LaMelo Ball and SPIRE are dominant, but remain unranked in the Super 25

Photo: Sean Logan, Arizona Republic

SPIRE Academy (Geneva, Ohio) is one of the most – if not the most – exciting high school basketball teams in the country, combining talented players with an up-tempo style of play that makes for mind-boggling highlights and sheer dominance.

SPIRE, which is 17-0 this season, boasts high school basketball rock star LaMelo Ball, who enrolled at the school in November.

That makes the next part a downright head-scratcher for the casual observer: SPIRE remains unranked in the USA TODAY Super 25 boys basketball rankings.

There are two reasons: SPIRE is not a member of nor recognized by any of Ohio’s state athletic associations. And LaMelo Ball is a former professional basketball player.

LaVar Ball cheers during a game between Spire Institute and Bella Vista Prep at Chaparral High School in Scottsdale, Ariz. (Photo: Joe Camporeale-USA TODAY Sports)

On Tuesday, Forbes reported that SPIRE was slated to participate in the prestigious Spalding Hoophall Classic in Springfield, Mass. this week, but backed out when an “outside consultant” demanded a $10,000 appearance fee for LaMelo. The report went on to say that SPIRE believed that the consultant was Big Baller Brand manager Alan Foster, who serves as LaMelo’s father LaVar’s business partner.

Just before his junior season, LaVar pulled LaMelo out of Chino Hills (Calif.) High School to focus on his professional career.

Last December, LaMelo signed with Vytautas Prienai of the Lithuanian Basketball League.

This season, LaMelo, 17, is putting up the type of numbers you’d expect a pro player to drop on high school guys, averaging 21 points, 9.2 rebounds, 10.4 assists and 3.9 steals a game.

His backcourt mate Rocket Watts, a Michigan State commit, is pumping in 22 points a game. Isaiah Jackson, a forward ranked No. 19 overall in USA TODAY Sports’ Chosen 25 for 2020, averages 15.2 points and 10.4 rebounds, and elite wing Myron Gardner is posting 17.6 points and 10.2 rebounds.

SPIRE’s average margin of victory this season is 21 points per game.

“It has been concerning and troubling seeing teams that we beat ranked in the Super 25 and not seeing the SPIRE name on there,” SPIRE director Justin Brantley said. “The reality, however, is that rankings don’t win ballgames and don’t get student athletes in college, which are two of the main pillars of success for SPIRE basketball.”

From a talent and production standpoint, SPIRE would undoubtedly be in the top tier of the Super 25 at this point in the season.

But the addition of Ball immediately subtracted previously scheduled games against marquee Super 25 teams such as No. 1 La Lumiere School (La Porte, Ind.) and No. 6 Oak Hill Academy (Mouth of Wilson, Va.).

After news of Ball’s arrival at SPIRE broke, Oak Hill Academy coach Steve Smith said he put a call in to the VISAA, Virginia’s state association for private schools of which the Warriors are a member, and asked about the rule on playing SPIRE.

“They said we couldn’t play them because LaMelo signed a contract to play professionally,” Smith said. “I would love to have played them. We play everybody, but our hands were tied.”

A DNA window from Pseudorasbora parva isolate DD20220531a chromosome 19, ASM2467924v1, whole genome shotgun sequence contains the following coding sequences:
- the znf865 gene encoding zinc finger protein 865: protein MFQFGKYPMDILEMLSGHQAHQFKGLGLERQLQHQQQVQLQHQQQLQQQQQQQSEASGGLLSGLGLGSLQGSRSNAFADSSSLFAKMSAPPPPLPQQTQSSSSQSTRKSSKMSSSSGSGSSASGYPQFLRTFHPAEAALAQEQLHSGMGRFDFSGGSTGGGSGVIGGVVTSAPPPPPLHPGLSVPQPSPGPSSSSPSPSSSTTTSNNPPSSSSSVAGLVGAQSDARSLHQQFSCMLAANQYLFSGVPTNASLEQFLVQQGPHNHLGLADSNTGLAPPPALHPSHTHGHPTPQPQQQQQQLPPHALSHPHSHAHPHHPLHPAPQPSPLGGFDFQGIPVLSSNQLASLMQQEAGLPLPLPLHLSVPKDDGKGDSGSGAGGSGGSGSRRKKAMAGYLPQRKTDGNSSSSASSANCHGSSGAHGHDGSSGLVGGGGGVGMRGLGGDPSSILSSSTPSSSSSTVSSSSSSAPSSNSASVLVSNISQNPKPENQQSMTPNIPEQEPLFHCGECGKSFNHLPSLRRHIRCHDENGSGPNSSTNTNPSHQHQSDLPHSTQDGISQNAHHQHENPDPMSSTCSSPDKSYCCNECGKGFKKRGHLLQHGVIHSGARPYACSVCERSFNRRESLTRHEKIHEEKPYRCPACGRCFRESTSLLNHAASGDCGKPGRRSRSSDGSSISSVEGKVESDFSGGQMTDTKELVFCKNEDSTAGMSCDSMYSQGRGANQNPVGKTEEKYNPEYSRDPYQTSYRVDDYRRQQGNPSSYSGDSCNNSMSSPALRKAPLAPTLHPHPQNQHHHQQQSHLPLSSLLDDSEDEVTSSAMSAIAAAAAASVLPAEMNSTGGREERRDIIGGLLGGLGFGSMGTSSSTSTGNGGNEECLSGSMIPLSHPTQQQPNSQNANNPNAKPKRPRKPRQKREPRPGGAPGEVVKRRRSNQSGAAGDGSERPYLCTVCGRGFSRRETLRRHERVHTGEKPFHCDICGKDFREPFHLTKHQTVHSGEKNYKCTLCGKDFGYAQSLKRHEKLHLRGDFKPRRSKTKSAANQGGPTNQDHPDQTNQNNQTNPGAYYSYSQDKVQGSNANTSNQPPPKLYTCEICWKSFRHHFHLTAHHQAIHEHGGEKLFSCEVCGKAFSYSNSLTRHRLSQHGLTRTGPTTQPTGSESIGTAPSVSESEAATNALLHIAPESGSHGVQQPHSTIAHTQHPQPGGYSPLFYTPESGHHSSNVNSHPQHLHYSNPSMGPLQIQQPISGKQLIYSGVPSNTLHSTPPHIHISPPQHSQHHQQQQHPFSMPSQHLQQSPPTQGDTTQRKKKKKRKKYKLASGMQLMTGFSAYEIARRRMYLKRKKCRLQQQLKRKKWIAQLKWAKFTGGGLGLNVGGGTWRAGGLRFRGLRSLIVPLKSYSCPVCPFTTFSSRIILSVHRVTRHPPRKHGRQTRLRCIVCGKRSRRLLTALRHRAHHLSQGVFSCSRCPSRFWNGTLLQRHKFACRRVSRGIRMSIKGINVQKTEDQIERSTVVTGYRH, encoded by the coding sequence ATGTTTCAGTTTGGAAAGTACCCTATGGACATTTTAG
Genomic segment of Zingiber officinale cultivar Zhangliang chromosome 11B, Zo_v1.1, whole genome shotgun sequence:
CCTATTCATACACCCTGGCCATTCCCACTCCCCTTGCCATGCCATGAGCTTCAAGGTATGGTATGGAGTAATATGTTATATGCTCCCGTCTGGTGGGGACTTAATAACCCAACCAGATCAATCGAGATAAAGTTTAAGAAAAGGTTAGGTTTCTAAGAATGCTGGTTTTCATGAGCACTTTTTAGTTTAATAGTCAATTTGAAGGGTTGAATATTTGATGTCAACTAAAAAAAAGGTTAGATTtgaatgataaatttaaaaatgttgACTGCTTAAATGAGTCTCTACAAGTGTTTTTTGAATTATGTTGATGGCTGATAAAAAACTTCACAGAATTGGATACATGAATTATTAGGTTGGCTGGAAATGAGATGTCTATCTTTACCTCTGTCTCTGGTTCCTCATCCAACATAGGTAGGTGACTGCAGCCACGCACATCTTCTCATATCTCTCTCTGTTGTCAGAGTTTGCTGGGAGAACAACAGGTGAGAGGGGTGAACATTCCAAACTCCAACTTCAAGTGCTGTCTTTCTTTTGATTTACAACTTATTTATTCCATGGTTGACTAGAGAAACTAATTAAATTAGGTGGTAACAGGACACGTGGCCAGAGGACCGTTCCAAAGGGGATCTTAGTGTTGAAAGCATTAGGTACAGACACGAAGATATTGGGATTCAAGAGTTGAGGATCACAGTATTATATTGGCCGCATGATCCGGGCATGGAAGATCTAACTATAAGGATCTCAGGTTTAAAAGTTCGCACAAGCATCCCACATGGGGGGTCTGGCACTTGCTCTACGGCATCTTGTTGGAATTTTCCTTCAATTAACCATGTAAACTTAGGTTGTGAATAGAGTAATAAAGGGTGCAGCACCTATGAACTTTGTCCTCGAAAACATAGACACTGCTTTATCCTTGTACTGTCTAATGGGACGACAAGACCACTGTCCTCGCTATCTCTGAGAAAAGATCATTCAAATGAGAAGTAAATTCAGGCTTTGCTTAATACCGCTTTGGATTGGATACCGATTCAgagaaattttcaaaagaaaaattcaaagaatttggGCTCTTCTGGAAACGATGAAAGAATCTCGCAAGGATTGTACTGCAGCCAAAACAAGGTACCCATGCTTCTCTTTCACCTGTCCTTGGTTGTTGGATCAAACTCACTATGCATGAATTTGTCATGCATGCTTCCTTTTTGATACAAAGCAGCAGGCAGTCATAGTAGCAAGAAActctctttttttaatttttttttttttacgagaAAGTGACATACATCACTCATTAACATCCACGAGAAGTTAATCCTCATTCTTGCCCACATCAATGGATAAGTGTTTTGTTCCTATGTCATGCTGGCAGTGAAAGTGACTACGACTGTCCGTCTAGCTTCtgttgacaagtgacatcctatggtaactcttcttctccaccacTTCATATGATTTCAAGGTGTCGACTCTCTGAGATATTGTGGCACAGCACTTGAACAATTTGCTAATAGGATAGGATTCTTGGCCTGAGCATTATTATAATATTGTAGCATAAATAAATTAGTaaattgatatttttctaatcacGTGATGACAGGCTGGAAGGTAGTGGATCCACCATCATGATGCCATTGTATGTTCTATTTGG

Virginia is one of several states whose state associations allow their teams to compete in the GEICO High School Nationals in New York City in April, the ultimate goal of every high school team in the country.

Other state associations that allow their teams to compete in the GEICO Nationals (Florida, Utah, Arizona, Washington, Georgia and Nevada, among others) have rules in place that prohibit their teams from competing against teams that have players who have signed a contract to play and/or played professionally, whether that player was paid or not.

Rashid Ghazi, creator and executive director of the GEICO Nationals and partner at Paragon Marketing Group, said that after examining the rules for the different state associations, SPIRE would be ineligible for GEICO Nationals.

“We go by what’s acceptable to the state associations for the teams that we select,” Ghazi said. “We’ve always had rules against fifth-year seniors, post-grads and followed the NFHS guidelines, but we’ve never had to address the rule about professional players because it doesn’t come up in traditional high school basketball. But the rule is in place.”

SPIRE,  however, was able to play No. 25 Bella Vista Prep (Scottsdale, Ariz.) in December and won handily 85-69. Additionally, the Ohio High School Athletic Association is one of the few states that allows its member schools to play non-sanctioned schools.

“If one of our member schools chooses to play them, our rules and regulations are still expected to be followed,” OHSAA director of sport management Kathleen Coughlin said of SPIRE. “In terms of them having a player who has played professionally, due to them not being a member school, this has no bearing on our relationship to them. We are always willing to speak with any school regarding interest in membership.”

As it stands, 11 Super 25 teams – La Lumiere, McEachern High School (Powder Springs, Ga.), IMG Academy (Bradenton, Fla.), Montverde (Fla.) Academy, Oak Hill Academy, Wasatch Academy (Mount Pleasant, Utah), Shadow Mountain High School (Phoenix), Rainier Beach High School (Seattle), Federal Way (Wash.) High School, Sunrise Christian Academy (Bel Aire, Kan.) and Carmel Christian Academy (Matthews, N.C.) – are eligible for GEICO Nationals; none of them are allowed to play SPIRE per association rules.

“The USA Today rankings are our official rankings and we use them as the guide,” Ghazi said. “SPIRE isn’t ranked in the poll or any other reputable poll for the same reason. At this point, we wouldn’t consider them without LaMelo because their season has been based on having him as a core part of their team.”

Follow Jason Jordan on Twitter: @JayJayUSATODAY

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